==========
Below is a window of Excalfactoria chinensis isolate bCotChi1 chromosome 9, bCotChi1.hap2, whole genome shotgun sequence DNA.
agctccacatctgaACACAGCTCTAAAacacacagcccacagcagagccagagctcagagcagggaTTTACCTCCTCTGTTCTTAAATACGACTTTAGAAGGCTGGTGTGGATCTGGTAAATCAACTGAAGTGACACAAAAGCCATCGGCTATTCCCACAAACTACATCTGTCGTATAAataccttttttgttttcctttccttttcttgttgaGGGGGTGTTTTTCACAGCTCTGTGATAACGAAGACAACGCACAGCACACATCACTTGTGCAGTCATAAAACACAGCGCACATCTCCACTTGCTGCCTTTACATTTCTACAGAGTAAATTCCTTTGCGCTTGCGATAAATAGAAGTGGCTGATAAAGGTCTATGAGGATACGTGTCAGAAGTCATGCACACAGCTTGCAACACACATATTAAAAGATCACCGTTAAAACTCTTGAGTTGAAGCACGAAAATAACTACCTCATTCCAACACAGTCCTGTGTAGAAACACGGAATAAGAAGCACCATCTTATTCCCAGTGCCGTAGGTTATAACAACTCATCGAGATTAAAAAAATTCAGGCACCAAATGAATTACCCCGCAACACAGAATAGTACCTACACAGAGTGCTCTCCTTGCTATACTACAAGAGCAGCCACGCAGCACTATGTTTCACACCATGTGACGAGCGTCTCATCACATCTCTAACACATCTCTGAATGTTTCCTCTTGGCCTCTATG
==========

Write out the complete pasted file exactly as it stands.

Below is a window of Excalfactoria chinensis isolate bCotChi1 chromosome 9, bCotChi1.hap2, whole genome shotgun sequence DNA.
agctccacatctgaACACAGCTCTAAAacacacagcccacagcagagccagagctcagagcagggaTTTACCTCCTCTGTTCTTAAATACGACTTTAGAAGGCTGGTGTGGATCTGGTAAATCAACTGAAGTGACACAAAAGCCATCGGCTATTCCCACAAACTACATCTGTCGTATAAataccttttttgttttcctttccttttcttgttgaGGGGGTGTTTTTCACAGCTCTGTGATAACGAAGACAACGCACAGCACACATCACTTGTGCAGTCATAAAACACAGCGCACATCTCCACTTGCTGCCTTTACATTTCTACAGAGTAAATTCCTTTGCGCTTGCGATAAATAGAAGTGGCTGATAAAGGTCTATGAGGATACGTGTCAGAAGTCATGCACACAGCTTGCAACACACATATTAAAAGATCACCGTTAAAACTCTTGAGTTGAAGCACGAAAATAACTACCTCATTCCAACACAGTCCTGTGTAGAAACACGGAATAAGAAGCACCATCTTATTCCCAGTGCCGTAGGTTATAACAACTCATCGAGATTAAAAAAATTCAGGCACCAAATGAATTACCCCGCAACACAGAATAGTACCTACACAGAGTGCTCTCCTTGCTATACTACAAGAGCAGCCACGCAGCACTATGTTTCACACCATGTGACGAGCGTCTCATCACATCTCTAACACATCTCTGAATGTTTCCTCTTGGCCTCTATG